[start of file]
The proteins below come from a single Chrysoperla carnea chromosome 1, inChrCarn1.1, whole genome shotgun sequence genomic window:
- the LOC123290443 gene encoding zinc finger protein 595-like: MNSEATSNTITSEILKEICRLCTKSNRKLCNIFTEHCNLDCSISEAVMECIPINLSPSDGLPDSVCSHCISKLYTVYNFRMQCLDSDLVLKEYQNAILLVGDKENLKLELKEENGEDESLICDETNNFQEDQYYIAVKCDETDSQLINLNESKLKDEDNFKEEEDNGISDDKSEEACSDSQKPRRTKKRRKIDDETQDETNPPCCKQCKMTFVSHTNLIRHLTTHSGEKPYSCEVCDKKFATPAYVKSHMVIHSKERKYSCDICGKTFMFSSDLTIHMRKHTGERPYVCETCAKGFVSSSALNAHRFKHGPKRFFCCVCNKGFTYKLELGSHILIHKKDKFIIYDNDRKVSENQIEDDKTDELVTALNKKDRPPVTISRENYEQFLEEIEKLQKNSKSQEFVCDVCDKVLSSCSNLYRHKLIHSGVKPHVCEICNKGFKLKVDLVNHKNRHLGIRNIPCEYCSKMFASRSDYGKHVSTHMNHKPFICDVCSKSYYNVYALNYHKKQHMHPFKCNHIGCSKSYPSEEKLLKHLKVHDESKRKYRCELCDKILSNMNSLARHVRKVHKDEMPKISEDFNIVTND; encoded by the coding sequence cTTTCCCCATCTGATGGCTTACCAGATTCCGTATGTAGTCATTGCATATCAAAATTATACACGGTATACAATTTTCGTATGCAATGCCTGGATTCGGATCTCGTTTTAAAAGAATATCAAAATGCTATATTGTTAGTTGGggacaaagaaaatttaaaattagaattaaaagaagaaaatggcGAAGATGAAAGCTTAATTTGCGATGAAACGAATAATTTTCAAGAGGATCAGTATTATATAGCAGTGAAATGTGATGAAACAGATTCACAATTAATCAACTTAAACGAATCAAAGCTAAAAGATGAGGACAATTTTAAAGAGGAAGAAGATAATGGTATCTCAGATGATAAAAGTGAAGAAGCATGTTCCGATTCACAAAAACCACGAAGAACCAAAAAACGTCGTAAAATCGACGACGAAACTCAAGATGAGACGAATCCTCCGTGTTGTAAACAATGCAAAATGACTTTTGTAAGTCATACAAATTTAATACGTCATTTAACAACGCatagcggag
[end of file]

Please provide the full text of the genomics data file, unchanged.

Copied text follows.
The proteins below come from a single Chrysoperla carnea chromosome 1, inChrCarn1.1, whole genome shotgun sequence genomic window:
- the LOC123290443 gene encoding zinc finger protein 595-like: MNSEATSNTITSEILKEICRLCTKSNRKLCNIFTEHCNLDCSISEAVMECIPINLSPSDGLPDSVCSHCISKLYTVYNFRMQCLDSDLVLKEYQNAILLVGDKENLKLELKEENGEDESLICDETNNFQEDQYYIAVKCDETDSQLINLNESKLKDEDNFKEEEDNGISDDKSEEACSDSQKPRRTKKRRKIDDETQDETNPPCCKQCKMTFVSHTNLIRHLTTHSGEKPYSCEVCDKKFATPAYVKSHMVIHSKERKYSCDICGKTFMFSSDLTIHMRKHTGERPYVCETCAKGFVSSSALNAHRFKHGPKRFFCCVCNKGFTYKLELGSHILIHKKDKFIIYDNDRKVSENQIEDDKTDELVTALNKKDRPPVTISRENYEQFLEEIEKLQKNSKSQEFVCDVCDKVLSSCSNLYRHKLIHSGVKPHVCEICNKGFKLKVDLVNHKNRHLGIRNIPCEYCSKMFASRSDYGKHVSTHMNHKPFICDVCSKSYYNVYALNYHKKQHMHPFKCNHIGCSKSYPSEEKLLKHLKVHDESKRKYRCELCDKILSNMNSLARHVRKVHKDEMPKISEDFNIVTND; encoded by the coding sequence cTTTCCCCATCTGATGGCTTACCAGATTCCGTATGTAGTCATTGCATATCAAAATTATACACGGTATACAATTTTCGTATGCAATGCCTGGATTCGGATCTCGTTTTAAAAGAATATCAAAATGCTATATTGTTAGTTGGggacaaagaaaatttaaaattagaattaaaagaagaaaatggcGAAGATGAAAGCTTAATTTGCGATGAAACGAATAATTTTCAAGAGGATCAGTATTATATAGCAGTGAAATGTGATGAAACAGATTCACAATTAATCAACTTAAACGAATCAAAGCTAAAAGATGAGGACAATTTTAAAGAGGAAGAAGATAATGGTATCTCAGATGATAAAAGTGAAGAAGCATGTTCCGATTCACAAAAACCACGAAGAACCAAAAAACGTCGTAAAATCGACGACGAAACTCAAGATGAGACGAATCCTCCGTGTTGTAAACAATGCAAAATGACTTTTGTAAGTCATACAAATTTAATACGTCATTTAACAACGCatagcggag